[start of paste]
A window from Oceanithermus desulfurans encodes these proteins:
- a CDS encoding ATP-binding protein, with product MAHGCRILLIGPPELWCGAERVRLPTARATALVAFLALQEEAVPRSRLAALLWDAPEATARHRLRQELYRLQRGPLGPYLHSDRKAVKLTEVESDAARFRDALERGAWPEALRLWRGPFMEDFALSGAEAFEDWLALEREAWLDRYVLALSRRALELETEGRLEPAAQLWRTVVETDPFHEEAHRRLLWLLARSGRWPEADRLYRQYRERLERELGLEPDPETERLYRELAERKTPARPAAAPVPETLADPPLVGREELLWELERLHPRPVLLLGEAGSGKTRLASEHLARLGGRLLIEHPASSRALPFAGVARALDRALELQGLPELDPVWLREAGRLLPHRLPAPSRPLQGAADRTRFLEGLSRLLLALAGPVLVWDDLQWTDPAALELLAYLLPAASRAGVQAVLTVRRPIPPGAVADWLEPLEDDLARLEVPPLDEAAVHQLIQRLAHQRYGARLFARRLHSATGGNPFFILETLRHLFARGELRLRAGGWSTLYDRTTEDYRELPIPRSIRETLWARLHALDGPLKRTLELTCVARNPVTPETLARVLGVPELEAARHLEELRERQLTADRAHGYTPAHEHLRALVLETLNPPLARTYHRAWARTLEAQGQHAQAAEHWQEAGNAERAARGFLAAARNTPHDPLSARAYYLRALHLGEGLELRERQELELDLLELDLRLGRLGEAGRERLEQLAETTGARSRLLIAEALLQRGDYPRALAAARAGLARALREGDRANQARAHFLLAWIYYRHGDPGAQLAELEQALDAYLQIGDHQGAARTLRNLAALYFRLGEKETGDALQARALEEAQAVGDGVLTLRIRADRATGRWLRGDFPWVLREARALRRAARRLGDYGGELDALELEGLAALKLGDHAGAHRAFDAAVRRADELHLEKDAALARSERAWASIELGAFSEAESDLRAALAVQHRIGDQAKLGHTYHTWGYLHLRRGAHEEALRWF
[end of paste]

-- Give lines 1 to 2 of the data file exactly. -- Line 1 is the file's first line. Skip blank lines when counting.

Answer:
A window from Oceanithermus desulfurans encodes these proteins:
- a CDS encoding ATP-binding protein, with product MAHGCRILLIGPPELWCGAERVRLPTARATALVAFLALQEEAVPRSRLAALLWDAPEATARHRLRQELYRLQRGPLGPYLHSDRKAVKLTEVESDAARFRDALERGAWPEALRLWRGPFMEDFALSGAEAFEDWLALEREAWLDRYVLALSRRALELETEGRLEPAAQLWRTVVETDPFHEEAHRRLLWLLARSGRWPEADRLYRQYRERLERELGLEPDPETERLYRELAERKTPARPAAAPVPETLADPPLVGREELLWELERLHPRPVLLLGEAGSGKTRLASEHLARLGGRLLIEHPASSRALPFAGVARALDRALELQGLPELDPVWLREAGRLLPHRLPAPSRPLQGAADRTRFLEGLSRLLLALAGPVLVWDDLQWTDPAALELLAYLLPAASRAGVQAVLTVRRPIPPGAVADWLEPLEDDLARLEVPPLDEAAVHQLIQRLAHQRYGARLFARRLHSATGGNPFFILETLRHLFARGELRLRAGGWSTLYDRTTEDYRELPIPRSIRETLWARLHALDGPLKRTLELTCVARNPVTPETLARVLGVPELEAARHLEELRERQLTADRAHGYTPAHEHLRALVLETLNPPLARTYHRAWARTLEAQGQHAQAAEHWQEAGNAERAARGFLAAARNTPHDPLSARAYYLRALHLGEGLELRERQELELDLLELDLRLGRLGEAGRERLEQLAETTGARSRLLIAEALLQRGDYPRALAAARAGLARALREGDRANQARAHFLLAWIYYRHGDPGAQLAELEQALDAYLQIGDHQGAARTLRNLAALYFRLGEKETGDALQARALEEAQAVGDGVLTLRIRADRATGRWLRGDFPWVLREARALRRAARRLGDYGGELDALELEGLAALKLGDHAGAHRAFDAAVRRADELHLEKDAALARSERAWASIELGAFSEAESDLRAALAVQHRIGDQAKLGHTYHTWGYLHLRRGAHEEALRWF